“Everybody wants money,” Leonida Wanyama despaired as she neared the precipice of her own personal cliff during the hunger season. She had no food in the house and no money, either. Many forces were pushing her to the edge. Her children were being sent home from their classes by headmasters demanding that the school fees be paid. She was running up a tab at the local pharmacy, where she picked up malaria medication on the promise of future payment. She needed to pay off her credit for maize seeds and fertilizer. Most pressing of all was the daily need to scrounge up something to feed her family now that the food from her own harvest had run out. Every morning when she awoke after a fitful night tormented by worry, she felt the cliff was just beyond the door of her mud-and-sticks house.
Leonida and her neighbors in western Kenya have been peering into the abyss long before the phrase “fiscal cliff” became a buzzword in Washington. Zipporah Biketi, another farmer in western Kenya, told me about the daily battle to pull her children back from malnutrition. The children, she said, “don’t know the hardships that their parents pass through…They just want to eat.”
For a nation like the United States, burdened with debt and budget deficits – and this applies to all of Europe as well – falling over the cliff is a scary proposition. But for the billion or so people who exist on one or two dollars a day – like the smallholder farmers of Africa – it is a daily terror.
If a deficit reduction deal doesn’t get done in Washington by the end of the year, the tumble over the cliff would trigger mandatory across-the- board spending cuts. Programs that support the poor and hungry in the U.S. and abroad have already been hit in previous budget-cutting rounds. New indiscriminate slashing will thus be disproportionately harsh for them. The cuts may be equally applied, but they won’t be equally felt.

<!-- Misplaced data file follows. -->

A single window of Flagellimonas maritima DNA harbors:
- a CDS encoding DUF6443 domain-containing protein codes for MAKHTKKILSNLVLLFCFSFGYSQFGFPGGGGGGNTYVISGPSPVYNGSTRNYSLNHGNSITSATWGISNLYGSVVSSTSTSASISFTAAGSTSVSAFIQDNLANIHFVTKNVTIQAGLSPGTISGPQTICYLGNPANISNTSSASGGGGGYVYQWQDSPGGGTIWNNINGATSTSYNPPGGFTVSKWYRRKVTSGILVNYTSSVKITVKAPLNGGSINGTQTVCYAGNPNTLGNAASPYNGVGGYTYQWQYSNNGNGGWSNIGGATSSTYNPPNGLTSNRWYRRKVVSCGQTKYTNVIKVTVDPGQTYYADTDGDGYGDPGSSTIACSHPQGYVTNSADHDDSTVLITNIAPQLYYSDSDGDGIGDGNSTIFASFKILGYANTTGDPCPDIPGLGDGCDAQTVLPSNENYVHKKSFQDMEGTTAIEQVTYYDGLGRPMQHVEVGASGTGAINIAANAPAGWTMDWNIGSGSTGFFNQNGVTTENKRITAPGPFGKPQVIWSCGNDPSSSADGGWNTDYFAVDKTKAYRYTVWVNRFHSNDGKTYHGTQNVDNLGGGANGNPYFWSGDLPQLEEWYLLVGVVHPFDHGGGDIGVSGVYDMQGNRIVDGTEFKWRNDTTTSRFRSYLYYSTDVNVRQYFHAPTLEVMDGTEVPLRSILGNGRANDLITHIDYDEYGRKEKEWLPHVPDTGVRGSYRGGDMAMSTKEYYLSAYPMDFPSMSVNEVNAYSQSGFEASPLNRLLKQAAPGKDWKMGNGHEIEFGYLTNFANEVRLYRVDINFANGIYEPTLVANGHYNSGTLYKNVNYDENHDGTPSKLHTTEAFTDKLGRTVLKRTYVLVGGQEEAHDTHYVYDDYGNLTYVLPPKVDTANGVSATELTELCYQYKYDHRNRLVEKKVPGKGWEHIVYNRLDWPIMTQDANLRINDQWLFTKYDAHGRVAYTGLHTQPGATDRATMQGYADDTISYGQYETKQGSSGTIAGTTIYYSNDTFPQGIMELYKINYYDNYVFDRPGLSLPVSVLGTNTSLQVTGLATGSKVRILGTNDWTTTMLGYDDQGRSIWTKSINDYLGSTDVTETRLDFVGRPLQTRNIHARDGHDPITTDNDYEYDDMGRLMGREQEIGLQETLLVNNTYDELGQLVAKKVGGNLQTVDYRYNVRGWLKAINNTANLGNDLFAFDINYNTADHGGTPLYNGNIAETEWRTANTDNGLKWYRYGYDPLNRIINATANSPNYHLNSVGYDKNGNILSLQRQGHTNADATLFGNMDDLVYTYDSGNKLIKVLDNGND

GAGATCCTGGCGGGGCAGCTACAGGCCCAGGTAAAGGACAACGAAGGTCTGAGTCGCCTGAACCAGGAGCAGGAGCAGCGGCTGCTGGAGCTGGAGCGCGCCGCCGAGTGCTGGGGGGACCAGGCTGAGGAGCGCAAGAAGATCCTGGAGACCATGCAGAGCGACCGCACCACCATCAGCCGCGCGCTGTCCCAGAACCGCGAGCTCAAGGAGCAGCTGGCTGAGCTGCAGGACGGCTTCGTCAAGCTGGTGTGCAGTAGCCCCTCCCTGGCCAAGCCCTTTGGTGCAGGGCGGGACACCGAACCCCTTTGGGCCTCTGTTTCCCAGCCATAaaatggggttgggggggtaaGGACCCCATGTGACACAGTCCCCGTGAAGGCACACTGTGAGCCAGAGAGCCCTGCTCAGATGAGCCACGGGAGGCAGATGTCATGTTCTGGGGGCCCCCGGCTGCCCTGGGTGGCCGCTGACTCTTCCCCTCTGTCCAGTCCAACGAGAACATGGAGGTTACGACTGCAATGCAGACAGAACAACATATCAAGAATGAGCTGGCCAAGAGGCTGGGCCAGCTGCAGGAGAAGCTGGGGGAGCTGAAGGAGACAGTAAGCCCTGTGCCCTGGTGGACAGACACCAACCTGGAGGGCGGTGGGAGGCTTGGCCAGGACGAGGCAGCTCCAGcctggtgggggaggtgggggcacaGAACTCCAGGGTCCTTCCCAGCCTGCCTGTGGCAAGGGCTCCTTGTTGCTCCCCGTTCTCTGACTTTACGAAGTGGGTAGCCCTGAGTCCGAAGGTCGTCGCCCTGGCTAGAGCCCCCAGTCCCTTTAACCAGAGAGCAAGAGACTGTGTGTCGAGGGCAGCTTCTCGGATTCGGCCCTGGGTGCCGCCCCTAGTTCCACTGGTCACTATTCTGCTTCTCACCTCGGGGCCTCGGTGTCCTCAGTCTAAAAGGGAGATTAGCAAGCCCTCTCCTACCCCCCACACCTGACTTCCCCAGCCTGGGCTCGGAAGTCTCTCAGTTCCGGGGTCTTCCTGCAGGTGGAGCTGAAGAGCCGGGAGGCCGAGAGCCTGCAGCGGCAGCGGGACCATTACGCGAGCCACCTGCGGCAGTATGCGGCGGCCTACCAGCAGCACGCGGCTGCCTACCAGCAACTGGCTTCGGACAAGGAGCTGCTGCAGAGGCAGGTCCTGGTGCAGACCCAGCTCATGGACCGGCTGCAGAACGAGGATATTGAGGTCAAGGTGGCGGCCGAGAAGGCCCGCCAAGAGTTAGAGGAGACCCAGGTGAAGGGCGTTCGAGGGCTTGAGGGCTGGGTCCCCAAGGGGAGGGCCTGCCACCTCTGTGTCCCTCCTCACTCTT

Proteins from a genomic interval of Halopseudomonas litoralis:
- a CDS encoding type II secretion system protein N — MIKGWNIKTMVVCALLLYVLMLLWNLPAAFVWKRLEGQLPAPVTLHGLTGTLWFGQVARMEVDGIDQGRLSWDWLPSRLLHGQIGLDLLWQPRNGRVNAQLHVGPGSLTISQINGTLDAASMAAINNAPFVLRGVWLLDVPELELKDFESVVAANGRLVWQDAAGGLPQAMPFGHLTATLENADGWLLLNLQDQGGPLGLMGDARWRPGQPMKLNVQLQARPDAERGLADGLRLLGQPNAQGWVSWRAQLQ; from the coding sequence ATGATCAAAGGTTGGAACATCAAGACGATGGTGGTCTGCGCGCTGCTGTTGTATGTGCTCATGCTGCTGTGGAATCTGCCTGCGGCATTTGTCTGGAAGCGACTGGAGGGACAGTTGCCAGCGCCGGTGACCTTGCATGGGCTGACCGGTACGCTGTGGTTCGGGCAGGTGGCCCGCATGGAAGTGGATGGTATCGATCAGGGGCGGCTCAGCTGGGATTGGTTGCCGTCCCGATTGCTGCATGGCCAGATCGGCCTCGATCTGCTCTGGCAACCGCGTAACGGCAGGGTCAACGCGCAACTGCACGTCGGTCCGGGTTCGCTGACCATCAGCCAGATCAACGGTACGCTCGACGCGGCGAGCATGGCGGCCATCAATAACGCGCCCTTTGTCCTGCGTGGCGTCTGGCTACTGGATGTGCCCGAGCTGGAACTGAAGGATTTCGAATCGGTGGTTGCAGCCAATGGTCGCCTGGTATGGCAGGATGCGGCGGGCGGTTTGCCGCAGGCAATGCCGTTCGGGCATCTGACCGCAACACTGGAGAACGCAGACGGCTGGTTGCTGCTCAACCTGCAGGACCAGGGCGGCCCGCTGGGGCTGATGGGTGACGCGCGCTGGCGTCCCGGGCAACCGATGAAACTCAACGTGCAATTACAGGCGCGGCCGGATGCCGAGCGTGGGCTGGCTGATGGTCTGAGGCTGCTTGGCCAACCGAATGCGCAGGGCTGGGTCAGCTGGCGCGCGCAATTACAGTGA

Programs that pull people back from their personal cliffs will be devastated. That would be domestic programs like food stamps and women and infant care, and international programs like the presidential emergency AIDS assistance and food for education. The estimated $4.7 billion cut that would befall the International Affairs budget would include nearly $100 million from the President’s Feed the Future initiative, which aims to improve the harvests and profits, and thus the health and nutrition, of smallholder farmers in Africa like Leonida and Zipporah.
In my new book, The Last Hunger Season, we see how agricultural development and nutrition programs can succeed. We see harvests double, triple, quadruple in just one season. We see family incomes rise and health improve. We see farmers suddenly adding the all-important AND to their lives. They can feed their families throughout the year AND pay school fees AND afford medication AND improve their houses AND their farms.
In The Last Hunger Season, we see farmers retreating from their personal fiscal cliffs.
So this much is clear: A deal in Washington to avoid the fiscal cliff needs to get done. And it needs to get done fairly.
America’s deficit wasn’t caused because too much was spent on poverty and hunger programs; in fact, foreign assistance is less than 1% of the federal budget. So cutting here won’t save much at all. What it would do is save fewer lives.
As Bono told a full house of Georgetown students last month, “Budget cuts shouldn’t cost lives.” In his lyrical way, he declared that we shouldn’t let “economic recession become a moral recession.” That, he insisted, would be doubly cruel.
The United States can’t step back from its cliff by pushing millions of the world’s poor over their own cliffs.